T1 and T2 maps were assessed for the presence of artefacts, diaphragmatic movement and variation in cardiac cycle by examining the raw images first. In addition, the goodness-of-fit was assessed for each T1 map by using the R2 maps. On native T1 maps, a region of interest (ROI) was manually drawn within the LV septum and lateral wall, excluding any regions with focal hyperenhancement using matching LGE images. Apical segments were excluded for ROIs’ placement, because apical T1 and T2 measurements were considered to be less reliable due to partial volume effect. Another ROI was placed in the blood pool, excluding papillary muscles and trabeculae. ROIs were subsequently copied to the postcontrast T1 maps and T2 maps. Figure 1 illustrates a typical example of the different MR sequences and the size and location of the ROIs. Myocardial T1 and T2 values were derived from the mean of the septum and lateral LV wall, and also the average values were calculated. ECV was calculated from native and postcontrast T1 measurements using a correction for synthetic haematocrit, according to a previously described method.19

Figure 1

Typical location and size of the regions for T1 and T2 relaxation times assessment. LGE, late gadolinium enhancement.

Statistics

Continuous variables are presented as mean±SD for normally distributed variables, median and IQR for non-normally distributed variables. Categorical data are presented as frequencies and percentages. Histograms were used to determine if continuous data were normally distributed. CRP was log-transformed to obtain a normal distribution. Categorical values were compared between subgroups of patients using a Fisher's exact test. Differences in mean values were compared between subgroups of patients, using an independent sample’s t-test, and Mann-Whitney U test was used when data were not normally distributed. Associations between continuous variables and CRP were quantified using Pearson's correlation (R). Spearman's rank correlation (RS) was used to quantify associations with ESR, as this variable showed a skewed distribution despite log-transformation. A value of p<0.05 was considered statistically significant. All statistical analyses were performed using SPSS statistics (IBM SPSS Statistics V.22, Chicago, Illinois, USA).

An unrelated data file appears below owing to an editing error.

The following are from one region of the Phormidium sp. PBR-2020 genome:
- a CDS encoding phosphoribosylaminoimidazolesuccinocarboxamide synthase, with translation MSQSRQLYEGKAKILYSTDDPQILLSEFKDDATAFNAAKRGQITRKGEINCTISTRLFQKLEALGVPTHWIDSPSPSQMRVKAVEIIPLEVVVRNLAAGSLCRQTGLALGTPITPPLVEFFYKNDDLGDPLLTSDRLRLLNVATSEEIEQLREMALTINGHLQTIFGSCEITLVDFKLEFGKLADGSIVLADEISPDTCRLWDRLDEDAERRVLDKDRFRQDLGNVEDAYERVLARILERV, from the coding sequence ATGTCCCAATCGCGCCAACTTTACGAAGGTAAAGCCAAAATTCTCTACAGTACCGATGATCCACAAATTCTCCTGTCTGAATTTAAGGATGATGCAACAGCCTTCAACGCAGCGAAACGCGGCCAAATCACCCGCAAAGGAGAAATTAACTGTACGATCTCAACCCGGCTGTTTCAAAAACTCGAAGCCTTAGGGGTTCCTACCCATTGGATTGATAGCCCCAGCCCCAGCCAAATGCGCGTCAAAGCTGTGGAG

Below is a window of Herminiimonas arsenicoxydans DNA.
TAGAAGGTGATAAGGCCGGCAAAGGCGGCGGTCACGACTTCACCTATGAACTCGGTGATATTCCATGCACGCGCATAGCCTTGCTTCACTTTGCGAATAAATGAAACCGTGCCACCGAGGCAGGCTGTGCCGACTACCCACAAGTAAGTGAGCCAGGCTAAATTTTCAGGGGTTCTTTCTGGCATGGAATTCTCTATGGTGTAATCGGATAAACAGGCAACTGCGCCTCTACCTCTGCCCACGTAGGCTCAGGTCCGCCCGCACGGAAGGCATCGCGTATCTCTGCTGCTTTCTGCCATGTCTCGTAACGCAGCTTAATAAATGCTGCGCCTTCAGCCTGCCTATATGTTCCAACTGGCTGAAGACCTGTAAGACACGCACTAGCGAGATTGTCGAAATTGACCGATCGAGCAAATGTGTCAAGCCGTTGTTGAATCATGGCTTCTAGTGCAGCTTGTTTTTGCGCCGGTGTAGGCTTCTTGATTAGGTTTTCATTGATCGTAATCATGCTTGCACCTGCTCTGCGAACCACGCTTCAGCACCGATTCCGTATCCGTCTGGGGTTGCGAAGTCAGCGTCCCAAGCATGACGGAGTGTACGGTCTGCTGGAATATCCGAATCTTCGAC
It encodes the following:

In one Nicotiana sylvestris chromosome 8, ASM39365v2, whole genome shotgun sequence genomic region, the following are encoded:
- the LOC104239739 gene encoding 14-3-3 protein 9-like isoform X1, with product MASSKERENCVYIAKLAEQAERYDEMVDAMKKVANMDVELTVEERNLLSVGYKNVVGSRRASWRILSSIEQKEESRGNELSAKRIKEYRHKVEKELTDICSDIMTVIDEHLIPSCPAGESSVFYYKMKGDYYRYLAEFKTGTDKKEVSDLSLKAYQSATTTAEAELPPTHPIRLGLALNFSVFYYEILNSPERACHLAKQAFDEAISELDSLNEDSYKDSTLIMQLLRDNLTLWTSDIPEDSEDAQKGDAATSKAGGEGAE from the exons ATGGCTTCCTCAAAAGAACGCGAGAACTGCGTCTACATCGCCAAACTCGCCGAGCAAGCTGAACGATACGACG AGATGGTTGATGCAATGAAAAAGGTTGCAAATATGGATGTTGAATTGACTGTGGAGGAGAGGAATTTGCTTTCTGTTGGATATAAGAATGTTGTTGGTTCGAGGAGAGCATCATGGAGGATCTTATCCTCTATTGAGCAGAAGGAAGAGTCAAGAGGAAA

Results

Patient characteristics and ankylosing spondylitis disease activity

Sixty-three patients with ankylosing spondylitis were screened by TTE when the predefined number of fifteen participants was reached. One patient was excluded from further analysis because of an incomplete CMR exam due to increasing back pain and discomfort during scanning. Ultimately, 14 patients with ankylosing spondylitis underwent a complete CMR exam and were included in the present study.